“Sri Lanka’s security and stability is attractive for UAE private investors. We are keen to expand our investment profile in Sri Lanka beyond current levels,” revealed the newly appointed UAE ambassador to Sri Lanka, Abdul Hamid Abdul Fattah K. Al Mulla.
The bilateral trade between the two countries stood at $1.1 billion at end of 2011, a fact, which Al Mulla suggested showed potential future growth, states Khaleej Times.
Since the end of a three decade conflict against the LTTE in 2009, the UAE has invested in several large scale projects in the island.
In November last year Shaikha Lubna Al Qasimi, the UAE Minister of Foreign Trade, led a high powered delegation to Colombo where both countries successfully concluded the first Sri Lanka-UAE Business Forum.
According to the Ministry of Tourism 58 flights originate from Dubai to Colombo per week by UAE based carriers - Air Arabia, Fly Dubai, Emirates and Etihad.
“This growing traffic is also a sign of tremendous tourism attraction of Sri Lanka at UAE’s end, the reason why investments in this sector has become a priority for us,” said Al Mullah. The UAE ambassador to Sri Lanka also expressed the country’s enthusiasm in concluding a Bilateral Investment Protection Agreements (BIPA) with Sri Lanka.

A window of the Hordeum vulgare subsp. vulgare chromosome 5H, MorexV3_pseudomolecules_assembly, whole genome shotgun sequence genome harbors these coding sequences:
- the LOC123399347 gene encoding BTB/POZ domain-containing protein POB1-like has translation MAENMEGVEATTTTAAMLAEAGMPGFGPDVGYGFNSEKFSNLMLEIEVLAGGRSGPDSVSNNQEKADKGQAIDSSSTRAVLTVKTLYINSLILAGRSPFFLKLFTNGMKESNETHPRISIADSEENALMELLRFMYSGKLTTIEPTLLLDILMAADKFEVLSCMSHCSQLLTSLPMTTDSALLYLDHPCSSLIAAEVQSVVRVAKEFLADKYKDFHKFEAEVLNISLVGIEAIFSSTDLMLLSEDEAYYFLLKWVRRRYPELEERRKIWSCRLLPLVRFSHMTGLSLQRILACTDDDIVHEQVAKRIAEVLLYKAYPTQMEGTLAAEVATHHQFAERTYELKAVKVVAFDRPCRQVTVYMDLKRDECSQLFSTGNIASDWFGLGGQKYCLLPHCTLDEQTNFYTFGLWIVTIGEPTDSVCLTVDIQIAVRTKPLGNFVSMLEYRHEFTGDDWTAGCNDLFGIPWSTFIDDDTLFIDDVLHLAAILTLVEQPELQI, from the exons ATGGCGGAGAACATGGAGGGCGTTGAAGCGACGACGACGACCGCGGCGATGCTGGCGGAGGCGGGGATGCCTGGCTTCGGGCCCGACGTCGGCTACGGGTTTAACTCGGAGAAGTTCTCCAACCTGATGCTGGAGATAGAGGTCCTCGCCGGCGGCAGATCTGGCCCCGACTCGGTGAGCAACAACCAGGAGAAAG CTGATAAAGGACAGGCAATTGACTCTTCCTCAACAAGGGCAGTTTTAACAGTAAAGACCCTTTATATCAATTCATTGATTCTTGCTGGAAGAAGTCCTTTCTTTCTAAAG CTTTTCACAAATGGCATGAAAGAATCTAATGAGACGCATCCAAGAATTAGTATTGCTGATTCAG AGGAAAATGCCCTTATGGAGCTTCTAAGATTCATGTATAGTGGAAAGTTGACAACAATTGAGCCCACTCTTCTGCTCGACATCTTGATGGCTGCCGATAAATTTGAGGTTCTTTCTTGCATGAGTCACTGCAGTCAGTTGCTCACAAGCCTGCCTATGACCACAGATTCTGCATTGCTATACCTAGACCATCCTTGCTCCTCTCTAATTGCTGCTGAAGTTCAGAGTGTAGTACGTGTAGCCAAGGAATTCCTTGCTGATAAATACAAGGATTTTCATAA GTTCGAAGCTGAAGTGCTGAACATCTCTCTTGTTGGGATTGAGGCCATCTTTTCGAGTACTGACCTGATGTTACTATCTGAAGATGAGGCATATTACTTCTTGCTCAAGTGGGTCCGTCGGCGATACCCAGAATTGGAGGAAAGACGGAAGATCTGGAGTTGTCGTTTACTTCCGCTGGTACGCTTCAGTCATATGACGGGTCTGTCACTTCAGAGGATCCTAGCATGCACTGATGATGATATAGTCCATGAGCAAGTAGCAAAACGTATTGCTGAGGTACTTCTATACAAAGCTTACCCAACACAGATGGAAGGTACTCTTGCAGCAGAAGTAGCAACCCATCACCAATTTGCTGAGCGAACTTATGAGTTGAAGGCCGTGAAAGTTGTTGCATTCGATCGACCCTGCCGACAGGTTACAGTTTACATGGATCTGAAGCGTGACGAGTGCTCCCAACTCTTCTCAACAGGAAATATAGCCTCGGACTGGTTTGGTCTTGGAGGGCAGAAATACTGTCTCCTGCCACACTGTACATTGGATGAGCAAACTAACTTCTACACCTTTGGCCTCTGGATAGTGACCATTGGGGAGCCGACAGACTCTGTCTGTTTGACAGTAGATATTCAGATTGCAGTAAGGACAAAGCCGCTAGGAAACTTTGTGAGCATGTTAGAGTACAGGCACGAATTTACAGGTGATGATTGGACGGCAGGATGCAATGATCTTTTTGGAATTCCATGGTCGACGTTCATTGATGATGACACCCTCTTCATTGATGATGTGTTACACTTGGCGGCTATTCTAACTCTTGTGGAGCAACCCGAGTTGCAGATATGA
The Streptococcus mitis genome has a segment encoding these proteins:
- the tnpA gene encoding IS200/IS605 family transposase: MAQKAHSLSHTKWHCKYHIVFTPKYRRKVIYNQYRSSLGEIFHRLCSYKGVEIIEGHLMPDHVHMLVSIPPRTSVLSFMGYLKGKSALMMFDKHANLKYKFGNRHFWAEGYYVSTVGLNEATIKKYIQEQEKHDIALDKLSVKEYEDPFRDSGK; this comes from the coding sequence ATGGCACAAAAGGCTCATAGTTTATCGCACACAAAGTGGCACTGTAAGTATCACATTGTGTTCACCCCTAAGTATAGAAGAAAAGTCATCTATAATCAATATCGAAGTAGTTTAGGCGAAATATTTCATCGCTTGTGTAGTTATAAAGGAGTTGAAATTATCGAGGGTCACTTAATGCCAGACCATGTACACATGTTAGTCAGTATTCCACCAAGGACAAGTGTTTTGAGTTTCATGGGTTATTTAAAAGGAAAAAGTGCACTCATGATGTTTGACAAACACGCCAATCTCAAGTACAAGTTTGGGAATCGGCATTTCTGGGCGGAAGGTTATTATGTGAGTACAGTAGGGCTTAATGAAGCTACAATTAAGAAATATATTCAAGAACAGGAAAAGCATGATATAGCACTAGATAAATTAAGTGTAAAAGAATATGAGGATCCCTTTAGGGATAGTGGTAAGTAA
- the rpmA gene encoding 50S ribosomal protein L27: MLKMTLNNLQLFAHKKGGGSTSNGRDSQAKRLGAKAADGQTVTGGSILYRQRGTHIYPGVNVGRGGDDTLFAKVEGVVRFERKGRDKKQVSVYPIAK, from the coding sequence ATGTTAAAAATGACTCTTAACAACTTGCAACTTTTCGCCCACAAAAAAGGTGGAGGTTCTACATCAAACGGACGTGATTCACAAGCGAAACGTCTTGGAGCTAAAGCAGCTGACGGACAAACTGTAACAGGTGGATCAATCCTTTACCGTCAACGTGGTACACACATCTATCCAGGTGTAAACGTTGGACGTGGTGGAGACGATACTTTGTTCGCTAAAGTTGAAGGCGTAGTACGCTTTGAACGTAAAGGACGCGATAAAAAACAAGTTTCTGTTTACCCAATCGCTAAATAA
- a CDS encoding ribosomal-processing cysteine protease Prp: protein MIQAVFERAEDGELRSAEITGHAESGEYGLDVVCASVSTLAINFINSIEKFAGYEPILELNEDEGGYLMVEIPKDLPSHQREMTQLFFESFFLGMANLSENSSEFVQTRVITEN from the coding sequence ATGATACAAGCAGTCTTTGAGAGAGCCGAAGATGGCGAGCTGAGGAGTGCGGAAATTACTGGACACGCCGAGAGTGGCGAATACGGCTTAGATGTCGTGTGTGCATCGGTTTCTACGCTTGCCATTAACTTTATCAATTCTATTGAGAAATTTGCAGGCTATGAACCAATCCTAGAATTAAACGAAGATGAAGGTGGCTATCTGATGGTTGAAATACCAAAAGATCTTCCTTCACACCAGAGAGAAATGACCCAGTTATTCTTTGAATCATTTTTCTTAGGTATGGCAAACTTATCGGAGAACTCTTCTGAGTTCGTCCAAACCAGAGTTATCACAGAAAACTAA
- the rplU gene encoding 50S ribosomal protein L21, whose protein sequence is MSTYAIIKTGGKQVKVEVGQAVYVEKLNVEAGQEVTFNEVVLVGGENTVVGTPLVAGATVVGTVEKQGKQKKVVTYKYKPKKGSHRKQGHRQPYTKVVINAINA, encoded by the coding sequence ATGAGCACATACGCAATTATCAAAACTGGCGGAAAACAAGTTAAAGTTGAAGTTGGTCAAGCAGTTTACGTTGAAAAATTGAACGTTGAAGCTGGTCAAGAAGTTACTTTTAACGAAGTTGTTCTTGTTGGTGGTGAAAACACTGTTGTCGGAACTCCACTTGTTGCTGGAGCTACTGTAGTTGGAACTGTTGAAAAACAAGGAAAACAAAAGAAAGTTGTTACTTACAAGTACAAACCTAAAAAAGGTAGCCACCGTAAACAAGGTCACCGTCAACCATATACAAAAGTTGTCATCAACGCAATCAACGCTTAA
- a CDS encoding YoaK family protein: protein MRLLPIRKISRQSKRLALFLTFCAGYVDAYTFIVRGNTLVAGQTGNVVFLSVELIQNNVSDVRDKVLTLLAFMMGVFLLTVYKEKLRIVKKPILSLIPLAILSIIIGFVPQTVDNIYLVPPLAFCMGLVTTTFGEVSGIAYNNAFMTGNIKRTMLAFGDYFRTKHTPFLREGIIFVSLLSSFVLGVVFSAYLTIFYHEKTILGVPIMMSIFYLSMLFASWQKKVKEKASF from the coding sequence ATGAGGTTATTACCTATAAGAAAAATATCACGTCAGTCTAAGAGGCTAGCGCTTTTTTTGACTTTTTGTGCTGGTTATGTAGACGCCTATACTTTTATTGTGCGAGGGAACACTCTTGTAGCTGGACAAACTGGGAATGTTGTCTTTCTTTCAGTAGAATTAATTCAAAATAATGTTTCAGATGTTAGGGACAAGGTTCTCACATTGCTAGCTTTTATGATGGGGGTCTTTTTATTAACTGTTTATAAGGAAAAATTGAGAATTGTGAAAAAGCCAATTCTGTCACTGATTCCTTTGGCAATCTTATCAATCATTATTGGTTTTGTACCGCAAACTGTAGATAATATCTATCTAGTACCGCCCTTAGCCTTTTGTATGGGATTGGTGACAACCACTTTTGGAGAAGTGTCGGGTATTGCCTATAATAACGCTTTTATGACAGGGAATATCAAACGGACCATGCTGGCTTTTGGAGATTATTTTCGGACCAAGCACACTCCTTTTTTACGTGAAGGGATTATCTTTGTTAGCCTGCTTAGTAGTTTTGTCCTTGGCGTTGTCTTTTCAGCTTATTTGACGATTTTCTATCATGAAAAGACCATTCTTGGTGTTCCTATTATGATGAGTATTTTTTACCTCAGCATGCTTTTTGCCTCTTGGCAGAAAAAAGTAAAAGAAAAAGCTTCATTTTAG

The two countries also share a bilateral Double Tax Avoidance Agreement. Sri Lanka also has bilateral Double Tax Avoidance Agreements with 38 countries including the United States, Iran and Qatar.
For Sri Lanka, the UAE is the second largest trade partner in the Middle East after Iran.
By the end of last year 22 UAE firms had actively invested $ 448.6 million in Sri Lanka of which $ 16.5 million consisted of Sri Lankan equity.
In 2010, the UAE, the largest Foreign Direct Investor in Sri Lanka among GCC economies, invested US$ 66 million in Sri Lanka. According to the Department of Commerce last year the bilateral trade between the two countries hit record high with $ 1.1 billion. Sri Lanka is the biggest exporter of tea to the UAE. The country also exports apparels, food commodities, coconuts, diamonds and tyres.